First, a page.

The salmon louse Lepeophtheirus salmonis is a natural marine ectoparasite of salmonids that that was first reported in the nineteenth century, but salmon louse epidemics did not occur until after cage culture began, in the 1960s in Norway, in the 1970s in Scotland and in the 1980s in North-America. Soon after the first outbreaks, organophosphates were used to control sea lice populations, and national sea lice monitoring programs have been initiated to help reduce the costs to the farming industry (reviewed in Pike and Wadsworth 2000). However, salmon lice have rapidly evolved resistance to widely used chemotherapeutants such as, hydrogen peroxide, dichlorvos and enamectin benzoate (Treasurer et al. 2000; Fallang et al. 2004; Lees et al. 2008). L. salmonis is now a major problem wherever salmon is farmed in the Northern hemisphere. The life cycle of salmon lice consists in eight successive developmental stages. After infection, copepodid larvae develop into four successive chalimi stages attached to the host’s skin by a frontal filament before moulting into two pre-adult stages that are mobile on the fish. Adult salmon lice feed on the mucus, skin and blood of the fish. Highly infested salmons often have severe skin wounds causing osmoregulatory stress, reduced weight gain and increasing the risk of secondary infections by other pathogens (Pike and Wadsworth 2000). Soon after mating, adult female lice start extruding fertilized eggs enclosed in a matrix that binds the eggs together in egg strings. Egg strings remain attached to the female until hatching but are functionally independent (Pike and Wadsworth 2000). Female lice keep producing eggs (up to 11 successive pairs of egg strings) at regular, temperature-dependent intervals for the rest of their lifespan (Heuch et al. 2000). Age at maturity and both the number and volume of eggs produced in each pair of egg strings—especially in the first pair—are quite variable (A. Mennerat, pers. obs.). There is therefore potential for evolution of these life history traits, and indeed preliminary data (A. Mennerat, unpublished data) indicate that salmon lice coming from an intensively farmed area of the Norwegian coast reproduce significantly earlier on average than lice coming from an area without salmon farming, which tends to support the theoretical predictions discussed earlier.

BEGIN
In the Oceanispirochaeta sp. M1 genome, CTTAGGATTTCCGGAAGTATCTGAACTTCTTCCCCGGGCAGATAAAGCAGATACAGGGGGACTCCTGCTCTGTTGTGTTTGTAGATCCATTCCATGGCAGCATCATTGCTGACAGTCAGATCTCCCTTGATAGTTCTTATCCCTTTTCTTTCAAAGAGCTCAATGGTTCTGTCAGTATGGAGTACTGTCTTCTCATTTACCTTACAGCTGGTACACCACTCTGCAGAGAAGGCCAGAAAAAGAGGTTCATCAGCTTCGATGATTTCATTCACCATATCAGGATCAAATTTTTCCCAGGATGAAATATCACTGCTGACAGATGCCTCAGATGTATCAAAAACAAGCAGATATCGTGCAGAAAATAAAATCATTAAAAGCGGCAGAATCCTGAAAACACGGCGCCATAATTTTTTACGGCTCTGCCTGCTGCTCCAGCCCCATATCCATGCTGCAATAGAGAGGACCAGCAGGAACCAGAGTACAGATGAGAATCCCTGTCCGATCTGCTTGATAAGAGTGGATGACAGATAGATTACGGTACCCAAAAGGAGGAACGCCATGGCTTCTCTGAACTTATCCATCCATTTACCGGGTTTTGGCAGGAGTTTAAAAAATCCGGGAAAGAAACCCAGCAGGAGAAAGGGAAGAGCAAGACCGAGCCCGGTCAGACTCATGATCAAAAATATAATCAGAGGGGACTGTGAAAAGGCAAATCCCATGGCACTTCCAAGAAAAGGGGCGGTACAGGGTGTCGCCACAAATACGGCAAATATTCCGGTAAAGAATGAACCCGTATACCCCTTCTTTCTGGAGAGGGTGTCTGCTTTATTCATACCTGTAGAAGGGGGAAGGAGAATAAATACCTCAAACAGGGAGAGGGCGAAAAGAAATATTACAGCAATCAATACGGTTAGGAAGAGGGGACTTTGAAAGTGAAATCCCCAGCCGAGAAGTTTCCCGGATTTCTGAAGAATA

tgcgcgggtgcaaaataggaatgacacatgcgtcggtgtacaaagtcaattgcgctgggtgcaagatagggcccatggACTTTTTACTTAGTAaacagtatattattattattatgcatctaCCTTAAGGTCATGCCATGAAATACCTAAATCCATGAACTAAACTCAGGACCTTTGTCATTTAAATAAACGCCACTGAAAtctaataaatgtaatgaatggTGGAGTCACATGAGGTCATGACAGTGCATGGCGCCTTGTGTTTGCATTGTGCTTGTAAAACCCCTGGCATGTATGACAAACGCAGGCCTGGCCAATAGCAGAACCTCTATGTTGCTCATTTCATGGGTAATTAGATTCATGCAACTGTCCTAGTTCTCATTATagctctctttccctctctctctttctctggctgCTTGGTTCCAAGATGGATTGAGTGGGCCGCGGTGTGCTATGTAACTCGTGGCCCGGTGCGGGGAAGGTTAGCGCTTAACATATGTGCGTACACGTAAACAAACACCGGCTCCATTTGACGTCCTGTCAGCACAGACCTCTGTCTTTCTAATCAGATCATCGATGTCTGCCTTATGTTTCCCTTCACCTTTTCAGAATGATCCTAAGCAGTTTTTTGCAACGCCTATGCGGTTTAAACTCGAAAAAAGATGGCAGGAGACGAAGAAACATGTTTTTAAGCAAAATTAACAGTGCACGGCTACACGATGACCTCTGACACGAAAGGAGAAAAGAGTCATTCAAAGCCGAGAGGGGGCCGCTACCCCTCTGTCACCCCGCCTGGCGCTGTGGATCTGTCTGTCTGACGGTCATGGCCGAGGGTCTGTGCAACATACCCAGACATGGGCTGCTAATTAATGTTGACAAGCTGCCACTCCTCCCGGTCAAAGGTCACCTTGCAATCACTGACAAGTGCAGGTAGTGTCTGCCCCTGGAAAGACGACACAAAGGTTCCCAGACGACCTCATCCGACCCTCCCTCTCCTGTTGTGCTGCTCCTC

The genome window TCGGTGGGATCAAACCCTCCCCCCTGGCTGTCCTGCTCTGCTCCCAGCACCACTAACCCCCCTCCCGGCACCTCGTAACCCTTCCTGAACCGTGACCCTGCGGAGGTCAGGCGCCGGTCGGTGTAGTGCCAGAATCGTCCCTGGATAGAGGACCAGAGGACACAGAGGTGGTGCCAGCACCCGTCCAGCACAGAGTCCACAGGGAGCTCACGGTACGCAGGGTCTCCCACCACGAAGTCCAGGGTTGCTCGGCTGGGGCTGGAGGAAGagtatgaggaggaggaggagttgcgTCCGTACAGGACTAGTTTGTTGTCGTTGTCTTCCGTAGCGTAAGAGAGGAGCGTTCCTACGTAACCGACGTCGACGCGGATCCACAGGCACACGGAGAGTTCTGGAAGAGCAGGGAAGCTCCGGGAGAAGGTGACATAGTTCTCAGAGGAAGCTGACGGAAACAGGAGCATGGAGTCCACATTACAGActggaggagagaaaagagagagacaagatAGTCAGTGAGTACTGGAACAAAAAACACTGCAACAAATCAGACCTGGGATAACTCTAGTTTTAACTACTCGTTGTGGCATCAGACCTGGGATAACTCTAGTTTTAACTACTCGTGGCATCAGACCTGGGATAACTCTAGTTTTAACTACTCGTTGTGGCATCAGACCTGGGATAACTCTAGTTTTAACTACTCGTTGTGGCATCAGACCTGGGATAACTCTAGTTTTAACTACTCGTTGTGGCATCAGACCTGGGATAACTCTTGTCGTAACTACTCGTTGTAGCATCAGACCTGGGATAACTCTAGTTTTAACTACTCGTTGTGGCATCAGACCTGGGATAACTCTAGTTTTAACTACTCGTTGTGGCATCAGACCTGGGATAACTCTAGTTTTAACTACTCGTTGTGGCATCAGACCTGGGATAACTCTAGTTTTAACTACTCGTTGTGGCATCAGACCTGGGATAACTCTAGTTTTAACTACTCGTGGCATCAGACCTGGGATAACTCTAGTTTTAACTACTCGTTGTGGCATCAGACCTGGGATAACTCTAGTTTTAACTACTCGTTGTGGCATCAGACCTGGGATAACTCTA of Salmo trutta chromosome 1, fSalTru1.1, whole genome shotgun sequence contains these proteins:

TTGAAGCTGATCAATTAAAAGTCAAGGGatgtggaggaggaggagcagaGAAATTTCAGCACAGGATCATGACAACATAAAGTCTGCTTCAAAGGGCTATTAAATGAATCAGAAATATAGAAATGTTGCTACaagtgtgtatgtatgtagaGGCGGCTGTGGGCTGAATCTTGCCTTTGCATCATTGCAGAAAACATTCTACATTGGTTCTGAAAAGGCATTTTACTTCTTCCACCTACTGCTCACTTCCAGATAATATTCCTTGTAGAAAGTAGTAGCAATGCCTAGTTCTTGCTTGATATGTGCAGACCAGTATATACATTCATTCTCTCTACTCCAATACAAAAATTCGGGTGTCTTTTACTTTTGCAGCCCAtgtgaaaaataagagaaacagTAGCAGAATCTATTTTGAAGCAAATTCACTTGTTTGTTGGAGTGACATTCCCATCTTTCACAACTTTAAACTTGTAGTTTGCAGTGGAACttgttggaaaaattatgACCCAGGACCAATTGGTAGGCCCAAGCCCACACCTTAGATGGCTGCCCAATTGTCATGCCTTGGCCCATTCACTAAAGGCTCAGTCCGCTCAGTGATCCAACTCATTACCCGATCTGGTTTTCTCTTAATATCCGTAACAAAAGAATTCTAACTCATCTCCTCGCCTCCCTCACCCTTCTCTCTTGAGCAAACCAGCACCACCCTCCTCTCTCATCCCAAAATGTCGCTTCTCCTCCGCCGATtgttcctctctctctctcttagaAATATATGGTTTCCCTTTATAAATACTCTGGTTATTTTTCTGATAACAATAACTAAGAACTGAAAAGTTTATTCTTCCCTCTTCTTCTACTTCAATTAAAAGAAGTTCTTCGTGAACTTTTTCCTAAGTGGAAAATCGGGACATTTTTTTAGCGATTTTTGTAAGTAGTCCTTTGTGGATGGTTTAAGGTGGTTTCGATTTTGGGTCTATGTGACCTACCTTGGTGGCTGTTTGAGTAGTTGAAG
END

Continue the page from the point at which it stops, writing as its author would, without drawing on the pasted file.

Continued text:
Another pathogen causing major economic loss for salmon farms is the infectious salmon anaemia (ISA) virus. ISA virus is an orthomyxovirus comprised of two distinct clades, one European and one North-American that diverged before 1900 (Krossoy et al. 2001). This divergence indicates that an ancestral form of the virus was present in wild salmonids before the start of cage-culture. Accumulating evidence points to vertical transmission (parent-to-offspring transmission) as the major transmission route of the virus. Horizontal transmission (transmission between members of the same species that are not in a parent-offspring relationship) may also occur to a smaller extent (Nylund et al. 2007). The haemagglutinin-esterase (HE) surface glycoprotein, assumed to be of importance in virulence, contains a highly polymorphic region (HPR), the region of greatest sequence variation (Mjaaland et al. 2002). A full-length, avirulent precursor gene (HPR0) is commonly found in healthy marine and freshwater fish, where it has never been associated with any of the classical clinical signs of ISA disease. In particular, HPR0 variants were found in 22 of 24 sampled Norwegian smolt production sites, which indicates that most smolt imported from freshwater sites to marine cages carry ISA virus in its avirulent form (Nylund et al. 2007). The first outbreaks of ISA were recorded in 1984 on salmonid farms in Norway (Thorud and Djupvik 1988) and subsequently in Canada, Maine, Scotland, Faroe Islands and Chile (Ritchie et al. 2009). More than 20 pathogenic HPR variants have been described so far, probably resulting from differential deletions of the HPR0 avirulent precursor gene (Mjaaland et al. 2002). The emergence of these ISA virulent variants has been suggested to be a consequence of increased transmission from natural reservoirs to dense, farmed Atlantic salmon populations (Mjaaland et al. 2002 Nylund et al. 2003).